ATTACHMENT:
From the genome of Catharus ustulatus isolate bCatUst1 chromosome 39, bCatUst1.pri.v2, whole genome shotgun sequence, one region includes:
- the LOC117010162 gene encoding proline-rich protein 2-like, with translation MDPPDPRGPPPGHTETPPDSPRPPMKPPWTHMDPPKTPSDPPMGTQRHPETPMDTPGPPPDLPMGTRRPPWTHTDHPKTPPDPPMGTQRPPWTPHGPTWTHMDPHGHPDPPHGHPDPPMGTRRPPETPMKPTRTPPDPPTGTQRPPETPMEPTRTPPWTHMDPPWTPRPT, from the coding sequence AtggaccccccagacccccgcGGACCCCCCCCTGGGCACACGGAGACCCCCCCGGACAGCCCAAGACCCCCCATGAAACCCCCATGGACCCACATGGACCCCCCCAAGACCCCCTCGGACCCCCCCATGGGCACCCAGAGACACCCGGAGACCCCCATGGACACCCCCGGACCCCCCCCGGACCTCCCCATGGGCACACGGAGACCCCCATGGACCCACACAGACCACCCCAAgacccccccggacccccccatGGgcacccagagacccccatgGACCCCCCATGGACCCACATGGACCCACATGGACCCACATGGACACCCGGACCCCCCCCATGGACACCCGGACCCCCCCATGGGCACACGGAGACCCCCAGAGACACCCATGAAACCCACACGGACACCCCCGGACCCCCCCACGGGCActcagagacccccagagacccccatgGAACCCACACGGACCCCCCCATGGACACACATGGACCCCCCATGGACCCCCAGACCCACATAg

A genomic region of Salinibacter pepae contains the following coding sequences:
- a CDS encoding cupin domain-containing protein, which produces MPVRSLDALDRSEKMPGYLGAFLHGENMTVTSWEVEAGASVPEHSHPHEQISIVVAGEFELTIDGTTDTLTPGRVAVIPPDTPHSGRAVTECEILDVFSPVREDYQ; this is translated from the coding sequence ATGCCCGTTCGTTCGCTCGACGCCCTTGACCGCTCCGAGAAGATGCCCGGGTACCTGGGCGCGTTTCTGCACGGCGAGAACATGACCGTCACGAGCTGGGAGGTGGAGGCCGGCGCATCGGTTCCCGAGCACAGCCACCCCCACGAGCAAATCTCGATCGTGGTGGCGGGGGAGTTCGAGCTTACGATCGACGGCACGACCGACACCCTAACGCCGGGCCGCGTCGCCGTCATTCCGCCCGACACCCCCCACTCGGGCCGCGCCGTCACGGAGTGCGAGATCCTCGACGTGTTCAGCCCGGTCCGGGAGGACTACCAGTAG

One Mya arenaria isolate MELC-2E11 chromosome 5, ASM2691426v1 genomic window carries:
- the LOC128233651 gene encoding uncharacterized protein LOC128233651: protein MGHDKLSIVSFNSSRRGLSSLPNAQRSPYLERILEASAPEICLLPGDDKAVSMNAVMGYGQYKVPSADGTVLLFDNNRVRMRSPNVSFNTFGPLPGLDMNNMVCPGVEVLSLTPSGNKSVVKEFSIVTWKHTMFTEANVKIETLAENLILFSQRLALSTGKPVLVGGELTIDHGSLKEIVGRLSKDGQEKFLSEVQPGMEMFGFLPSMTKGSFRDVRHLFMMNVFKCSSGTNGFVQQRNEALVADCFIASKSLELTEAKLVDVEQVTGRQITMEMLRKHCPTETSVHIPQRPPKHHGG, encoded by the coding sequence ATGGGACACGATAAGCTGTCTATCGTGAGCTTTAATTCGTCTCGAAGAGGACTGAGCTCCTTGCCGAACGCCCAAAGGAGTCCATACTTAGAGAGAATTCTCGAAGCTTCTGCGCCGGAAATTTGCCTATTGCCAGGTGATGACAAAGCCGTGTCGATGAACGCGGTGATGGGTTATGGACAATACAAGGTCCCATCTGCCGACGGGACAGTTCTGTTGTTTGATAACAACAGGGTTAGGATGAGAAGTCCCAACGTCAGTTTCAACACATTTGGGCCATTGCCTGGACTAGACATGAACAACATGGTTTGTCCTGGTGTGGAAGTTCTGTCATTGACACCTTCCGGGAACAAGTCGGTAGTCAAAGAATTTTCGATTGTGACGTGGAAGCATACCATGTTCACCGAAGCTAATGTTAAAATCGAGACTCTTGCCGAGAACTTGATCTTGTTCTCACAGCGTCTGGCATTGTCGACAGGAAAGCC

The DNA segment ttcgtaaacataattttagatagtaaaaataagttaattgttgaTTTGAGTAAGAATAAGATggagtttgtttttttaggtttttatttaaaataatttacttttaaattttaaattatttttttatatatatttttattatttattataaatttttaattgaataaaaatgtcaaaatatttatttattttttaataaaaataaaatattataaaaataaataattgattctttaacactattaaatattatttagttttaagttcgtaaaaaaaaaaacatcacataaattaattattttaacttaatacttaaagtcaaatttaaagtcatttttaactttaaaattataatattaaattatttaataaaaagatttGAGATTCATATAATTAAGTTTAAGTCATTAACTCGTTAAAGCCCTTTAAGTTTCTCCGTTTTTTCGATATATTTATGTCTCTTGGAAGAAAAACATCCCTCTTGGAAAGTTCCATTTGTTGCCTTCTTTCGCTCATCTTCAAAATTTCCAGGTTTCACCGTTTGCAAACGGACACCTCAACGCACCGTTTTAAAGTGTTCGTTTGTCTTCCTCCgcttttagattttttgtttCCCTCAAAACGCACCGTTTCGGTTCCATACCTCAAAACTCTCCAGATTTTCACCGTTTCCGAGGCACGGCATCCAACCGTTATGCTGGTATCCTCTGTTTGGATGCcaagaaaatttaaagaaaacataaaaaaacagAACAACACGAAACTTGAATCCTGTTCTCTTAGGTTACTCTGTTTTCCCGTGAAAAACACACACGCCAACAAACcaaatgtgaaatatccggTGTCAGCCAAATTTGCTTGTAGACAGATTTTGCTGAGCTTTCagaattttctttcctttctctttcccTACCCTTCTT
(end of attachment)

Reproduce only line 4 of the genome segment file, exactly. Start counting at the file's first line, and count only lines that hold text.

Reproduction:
- a CDS encoding cupin domain-containing protein, which produces MPVRSLDALDRSEKMPGYLGAFLHGENMTVTSWEVEAGASVPEHSHPHEQISIVVAGEFELTIDGTTDTLTPGRVAVIPPDTPHSGRAVTECEILDVFSPVREDYQ; this is translated from the coding sequence ATGCCCGTTCGTTCGCTCGACGCCCTTGACCGCTCCGAGAAGATGCCCGGGTACCTGGGCGCGTTTCTGCACGGCGAGAACATGACCGTCACGAGCTGGGAGGTGGAGGCCGGCGCATCGGTTCCCGAGCACAGCCACCCCCACGAGCAAATCTCGATCGTGGTGGCGGGGGAGTTCGAGCTTACGATCGACGGCACGACCGACACCCTAACGCCGGGCCGCGTCGCCGTCATTCCGCCCGACACCCCCCACTCGGGCCGCGCCGTCACGGAGTGCGAGATCCTCGACGTGTTCAGCCCGGTCCGGGAGGACTACCAGTAG